Any amount of moisture in a home will seek the coldest surface on which to condense. Let the science lesson commence!
Dew point is the temperature at which di-hydrogen oxide (water) turns from vapor to liquid. The good news is that this process releases energy. The bad news is that it makes your windows wet.
In most homes, a single-paned window on a long winter’s night is the coldest surface. It is colder than, for example, a wall, a ceiling, a floor, a cat, or your forehead, but not colder than a bottle of beer fresh from the fridge. Yeah, right.
No actually, I’m serious. A cold bottle of beer “sweats” because the warm, moist air around it condenses (dew point reached) on the cold exterior glass surface. Ever notice that once you’ve consumed the top half of beer that only the bottom half of the bottle continues to sweat? If not, tell your spouse you urgently need to conduct a scientific experiment. Find a friend and peer review your results. (Hurray for science!)
Dew point depends on two components: humidity and temperature. In our home, the humidity is usually so low that no matter the temperature of our single-glazed windows, we won’t get much condensation. You can’t get blood from a stone and you can’t get weeping windows from low relative humidity.
High humidity in a cold home is bad for human health. Additionally, our bodies feel more comfortable at low humidity than high humidity at any given temperature. So naturally, the aim is to reduce the total amount of indoor water vapor. There are a handful of ways that moist air can enter a home: showering, cooking, breathing, airing laundry, houseplants, and rising damp.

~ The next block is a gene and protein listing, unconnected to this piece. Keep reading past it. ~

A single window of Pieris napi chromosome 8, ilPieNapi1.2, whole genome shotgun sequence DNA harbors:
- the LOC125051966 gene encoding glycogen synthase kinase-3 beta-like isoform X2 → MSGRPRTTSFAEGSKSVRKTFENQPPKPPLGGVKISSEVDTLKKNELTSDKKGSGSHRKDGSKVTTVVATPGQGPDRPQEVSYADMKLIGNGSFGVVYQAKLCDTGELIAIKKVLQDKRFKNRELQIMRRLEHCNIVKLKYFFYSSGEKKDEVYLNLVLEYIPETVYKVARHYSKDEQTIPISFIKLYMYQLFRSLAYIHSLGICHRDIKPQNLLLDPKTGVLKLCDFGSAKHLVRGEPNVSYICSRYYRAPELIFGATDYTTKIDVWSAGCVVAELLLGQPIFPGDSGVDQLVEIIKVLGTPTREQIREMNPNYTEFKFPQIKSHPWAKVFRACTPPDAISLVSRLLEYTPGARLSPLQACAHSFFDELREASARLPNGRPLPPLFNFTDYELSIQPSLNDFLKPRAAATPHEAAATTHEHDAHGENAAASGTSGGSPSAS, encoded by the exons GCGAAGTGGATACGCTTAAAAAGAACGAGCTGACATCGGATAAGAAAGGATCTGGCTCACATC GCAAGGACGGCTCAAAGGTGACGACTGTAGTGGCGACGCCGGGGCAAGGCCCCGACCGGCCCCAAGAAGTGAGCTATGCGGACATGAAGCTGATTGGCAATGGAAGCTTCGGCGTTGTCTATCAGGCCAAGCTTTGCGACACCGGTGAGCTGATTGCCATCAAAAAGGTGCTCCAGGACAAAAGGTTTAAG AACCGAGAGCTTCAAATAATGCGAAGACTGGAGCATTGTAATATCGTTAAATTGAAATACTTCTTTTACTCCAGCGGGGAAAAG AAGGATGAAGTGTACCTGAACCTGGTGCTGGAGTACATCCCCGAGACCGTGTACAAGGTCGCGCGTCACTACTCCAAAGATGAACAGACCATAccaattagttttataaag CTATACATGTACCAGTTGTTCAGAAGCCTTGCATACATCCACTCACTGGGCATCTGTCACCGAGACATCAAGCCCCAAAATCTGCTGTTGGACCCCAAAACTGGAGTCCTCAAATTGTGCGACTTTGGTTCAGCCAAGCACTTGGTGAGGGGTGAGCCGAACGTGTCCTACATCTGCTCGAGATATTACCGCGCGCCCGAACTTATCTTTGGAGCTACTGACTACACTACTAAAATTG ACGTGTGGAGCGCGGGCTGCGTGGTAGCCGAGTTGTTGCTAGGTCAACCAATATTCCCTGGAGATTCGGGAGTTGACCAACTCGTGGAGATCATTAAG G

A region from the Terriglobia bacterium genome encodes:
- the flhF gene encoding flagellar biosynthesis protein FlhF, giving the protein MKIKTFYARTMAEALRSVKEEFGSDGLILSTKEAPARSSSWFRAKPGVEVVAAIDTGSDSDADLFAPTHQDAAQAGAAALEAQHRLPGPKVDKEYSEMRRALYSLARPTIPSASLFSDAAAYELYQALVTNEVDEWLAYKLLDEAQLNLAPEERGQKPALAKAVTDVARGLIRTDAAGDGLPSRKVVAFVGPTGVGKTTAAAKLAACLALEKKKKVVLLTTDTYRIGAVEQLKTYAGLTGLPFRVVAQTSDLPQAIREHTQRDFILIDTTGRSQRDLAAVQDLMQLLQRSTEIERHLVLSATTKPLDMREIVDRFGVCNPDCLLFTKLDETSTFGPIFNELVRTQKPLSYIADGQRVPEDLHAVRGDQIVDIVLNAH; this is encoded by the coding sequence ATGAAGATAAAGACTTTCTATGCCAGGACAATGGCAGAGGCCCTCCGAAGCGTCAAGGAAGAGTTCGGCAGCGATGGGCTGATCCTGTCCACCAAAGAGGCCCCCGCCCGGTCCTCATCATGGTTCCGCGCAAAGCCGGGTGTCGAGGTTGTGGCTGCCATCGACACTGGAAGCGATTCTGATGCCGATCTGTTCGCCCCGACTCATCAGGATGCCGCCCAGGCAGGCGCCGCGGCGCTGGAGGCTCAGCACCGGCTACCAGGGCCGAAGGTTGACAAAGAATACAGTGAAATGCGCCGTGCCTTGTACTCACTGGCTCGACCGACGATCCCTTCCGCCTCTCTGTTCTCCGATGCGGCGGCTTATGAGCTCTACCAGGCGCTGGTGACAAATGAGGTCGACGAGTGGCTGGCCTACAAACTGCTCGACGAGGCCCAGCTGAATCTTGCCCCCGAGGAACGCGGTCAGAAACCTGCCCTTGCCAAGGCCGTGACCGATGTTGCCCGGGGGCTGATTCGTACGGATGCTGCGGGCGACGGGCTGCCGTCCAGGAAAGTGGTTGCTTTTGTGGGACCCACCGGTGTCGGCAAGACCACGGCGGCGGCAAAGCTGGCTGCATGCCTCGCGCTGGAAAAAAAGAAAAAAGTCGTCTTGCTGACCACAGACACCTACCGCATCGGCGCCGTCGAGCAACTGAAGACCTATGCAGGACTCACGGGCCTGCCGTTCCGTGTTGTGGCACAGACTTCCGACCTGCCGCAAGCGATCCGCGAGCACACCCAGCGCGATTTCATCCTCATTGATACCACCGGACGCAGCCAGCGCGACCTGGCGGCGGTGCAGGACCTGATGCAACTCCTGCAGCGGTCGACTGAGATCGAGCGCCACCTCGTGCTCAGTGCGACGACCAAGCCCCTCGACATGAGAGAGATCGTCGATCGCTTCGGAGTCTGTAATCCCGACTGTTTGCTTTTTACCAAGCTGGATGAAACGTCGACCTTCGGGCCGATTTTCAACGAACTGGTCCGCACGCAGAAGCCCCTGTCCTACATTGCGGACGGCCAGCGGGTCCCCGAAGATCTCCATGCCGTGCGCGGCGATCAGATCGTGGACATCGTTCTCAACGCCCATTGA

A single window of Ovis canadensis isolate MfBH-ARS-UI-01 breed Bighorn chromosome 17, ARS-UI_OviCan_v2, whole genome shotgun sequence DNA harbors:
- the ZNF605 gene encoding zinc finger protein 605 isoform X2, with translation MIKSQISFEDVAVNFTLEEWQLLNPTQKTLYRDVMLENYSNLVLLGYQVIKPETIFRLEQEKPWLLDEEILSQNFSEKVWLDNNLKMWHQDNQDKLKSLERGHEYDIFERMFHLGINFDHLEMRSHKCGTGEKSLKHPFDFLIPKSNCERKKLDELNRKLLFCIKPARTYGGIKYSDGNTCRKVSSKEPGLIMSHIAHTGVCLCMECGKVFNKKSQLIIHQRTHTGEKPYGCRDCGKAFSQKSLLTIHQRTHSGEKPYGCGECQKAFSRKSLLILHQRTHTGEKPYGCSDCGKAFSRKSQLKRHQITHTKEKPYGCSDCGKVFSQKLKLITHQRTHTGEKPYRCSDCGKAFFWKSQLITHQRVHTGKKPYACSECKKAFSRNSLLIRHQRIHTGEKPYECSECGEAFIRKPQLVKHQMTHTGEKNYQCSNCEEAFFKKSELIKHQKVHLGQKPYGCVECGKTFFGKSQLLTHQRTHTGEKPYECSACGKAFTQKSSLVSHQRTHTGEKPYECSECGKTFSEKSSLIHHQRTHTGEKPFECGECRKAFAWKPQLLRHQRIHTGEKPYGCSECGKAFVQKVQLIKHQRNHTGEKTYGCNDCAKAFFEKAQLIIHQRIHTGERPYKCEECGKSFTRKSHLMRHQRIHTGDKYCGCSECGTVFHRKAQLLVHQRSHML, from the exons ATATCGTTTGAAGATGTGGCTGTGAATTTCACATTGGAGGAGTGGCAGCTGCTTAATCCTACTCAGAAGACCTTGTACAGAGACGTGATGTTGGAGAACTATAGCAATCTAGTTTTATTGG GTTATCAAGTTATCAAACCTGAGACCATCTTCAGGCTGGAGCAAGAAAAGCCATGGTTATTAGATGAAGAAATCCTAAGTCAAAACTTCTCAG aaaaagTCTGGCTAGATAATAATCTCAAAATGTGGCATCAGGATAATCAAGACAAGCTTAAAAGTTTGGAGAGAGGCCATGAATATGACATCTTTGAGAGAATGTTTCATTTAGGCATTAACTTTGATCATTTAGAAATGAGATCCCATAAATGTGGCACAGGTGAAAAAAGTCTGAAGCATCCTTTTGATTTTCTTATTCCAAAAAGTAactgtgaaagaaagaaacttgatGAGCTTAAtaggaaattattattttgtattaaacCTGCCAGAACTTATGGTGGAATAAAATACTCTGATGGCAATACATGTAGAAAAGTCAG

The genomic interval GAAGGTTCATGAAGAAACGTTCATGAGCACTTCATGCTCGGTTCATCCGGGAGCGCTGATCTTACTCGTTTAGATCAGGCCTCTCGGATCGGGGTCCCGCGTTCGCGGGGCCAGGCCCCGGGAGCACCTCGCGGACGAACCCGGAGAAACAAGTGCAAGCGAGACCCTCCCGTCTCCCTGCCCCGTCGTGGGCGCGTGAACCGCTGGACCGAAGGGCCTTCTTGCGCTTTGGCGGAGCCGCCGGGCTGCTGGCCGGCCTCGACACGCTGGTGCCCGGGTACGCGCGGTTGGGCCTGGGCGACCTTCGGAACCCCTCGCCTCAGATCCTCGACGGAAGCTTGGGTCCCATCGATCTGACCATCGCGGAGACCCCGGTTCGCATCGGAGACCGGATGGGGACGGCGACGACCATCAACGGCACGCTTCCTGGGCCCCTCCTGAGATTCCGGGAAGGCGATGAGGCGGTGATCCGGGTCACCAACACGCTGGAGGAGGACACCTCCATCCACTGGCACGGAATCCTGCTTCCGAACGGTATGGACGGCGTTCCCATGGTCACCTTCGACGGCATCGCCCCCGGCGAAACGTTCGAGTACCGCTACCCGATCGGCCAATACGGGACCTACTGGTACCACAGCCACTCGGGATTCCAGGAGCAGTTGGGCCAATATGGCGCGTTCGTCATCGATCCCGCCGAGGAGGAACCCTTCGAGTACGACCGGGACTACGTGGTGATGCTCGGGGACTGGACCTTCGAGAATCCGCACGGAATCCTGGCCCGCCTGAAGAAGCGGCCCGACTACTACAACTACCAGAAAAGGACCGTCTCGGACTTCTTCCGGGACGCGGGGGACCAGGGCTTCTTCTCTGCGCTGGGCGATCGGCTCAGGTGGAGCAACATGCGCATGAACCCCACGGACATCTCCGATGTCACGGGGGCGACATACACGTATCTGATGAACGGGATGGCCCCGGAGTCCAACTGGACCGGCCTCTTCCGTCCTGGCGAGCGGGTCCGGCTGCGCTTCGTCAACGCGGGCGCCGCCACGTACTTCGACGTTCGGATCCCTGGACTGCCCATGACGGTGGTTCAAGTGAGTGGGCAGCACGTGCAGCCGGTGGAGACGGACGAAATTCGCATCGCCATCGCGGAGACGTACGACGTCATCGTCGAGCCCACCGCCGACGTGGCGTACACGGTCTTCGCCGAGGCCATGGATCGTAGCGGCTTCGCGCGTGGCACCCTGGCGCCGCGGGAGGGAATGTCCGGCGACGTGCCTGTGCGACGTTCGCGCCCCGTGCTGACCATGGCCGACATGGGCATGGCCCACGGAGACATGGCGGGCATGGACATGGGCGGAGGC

Most of us will agree that we won’t cut back on breathing, but we can avoid drying washing indoors. There are also ways to cut down on moisture while cooking and showering, which I’ll describe another day. I rarely ponder houseplants because we have none, but if you do, just be aware that they, too, “breath” out water. Preventing rising damp, however, can be inexpensive and highly effective for certain homes in certain suburbs.
Because Whanganui has a variety of soil types, some areas suffer more from rising damp than others. For example, we are on sand in Castlecliff and experience no rising damp. On the other hand, we have a number of friends on Durie Hill clay that used to complain about cold, damp homes. I used the past tense in that last sentence because all three of those families have installed polythene on the ground below their homes.
If properly installed, polythene can make a major difference in the “feel” of a home because of reduced relative humidity. It acts as a physical barrier to water vapor that wants to arise from the earth like an army of zombies waking from their graves to wander about your home causing mild discomfort, if not chaos and disarray. As seen in the photograph, proper installation includes: 1) cutting the polythene around the piles; and, 2) taping the seams.
At about $1 per square metre, polythene is one of the cheapest and most effective investments householders can make if they know their home suffers from rising damp. Ours doesn’t but yours might.